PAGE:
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Prayers for Victims of Violence in San Jose

Posted by Ryan Hall
10.03.15

2015 Special Prayer Victims-Survivors-1 smallSeveral hundred joined Diocese of San Jose’s Bishop Patrick McGrath in an evening of Prayer for Victims of Violence, co-sponsored by CAMPAIGN NONVIOLENCE on Sept. 30th.  Liturgical dance and candles for victims created a beautiful environment as names of more than 110 who have been lost to violence echoed throughout the Cathedral. A Reflection by Jeanne Bishop from Chicago, author of ­Change of Heart: Justice, Mercy, and Making Peace with My Sister’s Killer, deeply moved the group. She shared her journey to reconciliation with the offender, visiting him in prison, as he moves to a deeper awareness of the depth of their loss. !Presente! to all those who are mourned.2015 Special Prayer Victims-Survivors-2 small

Below is an article that was written in The Valley Catholic newspaper of San Jose, CA.

Honoring Those Lost to Violence

By Liz Sullivan

SAN JOSE – It was a moment to honor those touched by tragic violence. It was a moment to remember. And a moment to hopefully heal a little.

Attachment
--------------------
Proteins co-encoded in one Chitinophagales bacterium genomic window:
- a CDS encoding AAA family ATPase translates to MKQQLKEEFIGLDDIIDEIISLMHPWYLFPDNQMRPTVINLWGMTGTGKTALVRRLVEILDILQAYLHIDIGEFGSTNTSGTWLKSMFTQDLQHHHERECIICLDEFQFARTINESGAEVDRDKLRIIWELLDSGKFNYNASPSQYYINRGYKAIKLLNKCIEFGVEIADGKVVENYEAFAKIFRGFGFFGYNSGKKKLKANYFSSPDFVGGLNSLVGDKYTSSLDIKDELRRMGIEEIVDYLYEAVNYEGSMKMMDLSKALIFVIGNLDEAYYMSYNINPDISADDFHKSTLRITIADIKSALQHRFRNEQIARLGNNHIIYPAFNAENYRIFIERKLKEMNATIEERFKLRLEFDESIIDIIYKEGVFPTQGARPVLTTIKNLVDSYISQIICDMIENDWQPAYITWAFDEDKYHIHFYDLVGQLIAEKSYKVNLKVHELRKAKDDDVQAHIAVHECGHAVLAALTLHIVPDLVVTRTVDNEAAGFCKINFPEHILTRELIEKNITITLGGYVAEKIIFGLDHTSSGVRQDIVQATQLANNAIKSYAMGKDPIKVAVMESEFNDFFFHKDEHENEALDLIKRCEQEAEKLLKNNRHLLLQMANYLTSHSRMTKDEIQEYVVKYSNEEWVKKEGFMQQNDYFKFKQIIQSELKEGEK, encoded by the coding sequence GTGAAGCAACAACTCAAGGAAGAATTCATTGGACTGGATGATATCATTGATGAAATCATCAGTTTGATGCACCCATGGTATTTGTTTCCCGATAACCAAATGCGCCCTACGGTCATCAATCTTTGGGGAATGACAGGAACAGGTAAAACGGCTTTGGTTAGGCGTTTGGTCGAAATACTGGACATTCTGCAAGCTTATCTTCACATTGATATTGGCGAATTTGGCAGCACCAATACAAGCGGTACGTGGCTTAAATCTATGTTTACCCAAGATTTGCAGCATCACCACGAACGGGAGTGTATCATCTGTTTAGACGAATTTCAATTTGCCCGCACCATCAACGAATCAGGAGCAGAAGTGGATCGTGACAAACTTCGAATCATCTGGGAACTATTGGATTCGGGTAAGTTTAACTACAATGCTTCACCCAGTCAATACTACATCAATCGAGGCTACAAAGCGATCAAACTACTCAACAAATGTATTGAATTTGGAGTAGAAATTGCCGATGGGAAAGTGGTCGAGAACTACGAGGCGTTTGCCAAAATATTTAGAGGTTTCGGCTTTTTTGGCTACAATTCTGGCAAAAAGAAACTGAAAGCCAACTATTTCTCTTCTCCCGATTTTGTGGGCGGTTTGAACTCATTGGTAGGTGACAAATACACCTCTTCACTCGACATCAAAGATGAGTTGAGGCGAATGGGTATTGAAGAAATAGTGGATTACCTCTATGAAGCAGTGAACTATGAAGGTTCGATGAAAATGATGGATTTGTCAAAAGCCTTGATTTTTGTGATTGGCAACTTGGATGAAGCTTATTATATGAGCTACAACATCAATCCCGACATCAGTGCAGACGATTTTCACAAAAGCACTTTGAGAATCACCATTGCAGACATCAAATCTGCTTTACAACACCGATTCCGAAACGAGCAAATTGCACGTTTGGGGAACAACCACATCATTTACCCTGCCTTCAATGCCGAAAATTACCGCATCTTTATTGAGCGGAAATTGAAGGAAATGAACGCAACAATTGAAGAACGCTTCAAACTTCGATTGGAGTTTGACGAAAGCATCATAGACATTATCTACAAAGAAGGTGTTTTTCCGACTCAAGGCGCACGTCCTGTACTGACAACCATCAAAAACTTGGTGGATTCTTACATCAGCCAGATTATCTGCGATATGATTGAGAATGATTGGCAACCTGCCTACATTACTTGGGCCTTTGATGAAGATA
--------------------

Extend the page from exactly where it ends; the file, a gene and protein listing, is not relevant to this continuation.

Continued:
On September 30, the Diocese of San Jose held a prayer service at the Cathedral Basilica of Saint Joseph for the victims and survivors of violence.

About 100 people gathered and were joined by Bishop Patrick J. McGrath, Deacon Ruben Solorio, Santa Clara County District Attorney Jeff Rosen, Santa Clara County Supervisor Cindy Chavez and San Jose Police Chief Larry Esquivel.

Prayers were read, songs were sung and the names of dozens of victims of violence were read and honored with a lit candle around the alter.

Author Jeanne Bishop was the featured speaker.

Bishop, an attorney from Chicago, has written a book called “Change of Heart”, which chronicles her path from denial to forgiving her sister’s killer. Bishop’s sister Nancy and her husband Richard were ambushed when they returned home to their townhouse in Chicago the Saturday of Palm Sunday. The couple had just returned home after dinner with family to announce they were expecting their first child. The killer, a 16-year old boy, was found guilty of murder and sent to life in prison without parole.

For many years afterwards, Bishop never said the killer’s name and refused to acknowledge him. Then something happened that has changed her life for good.

“I had a revelation that when I finally said his name that he was a child of God,” said Bishop. “I began to pray for him and write to him. The first time I wrote him he wrote me a 15-page letter back.”

From there Bishop began visiting him and continues to visit him.

“It has been so incredibly healing for me,” she said.

Bishop McGrath thanked Bishop for telling her poignant story.

“Thank you most importantly for reminding us about the power of love,” he said.

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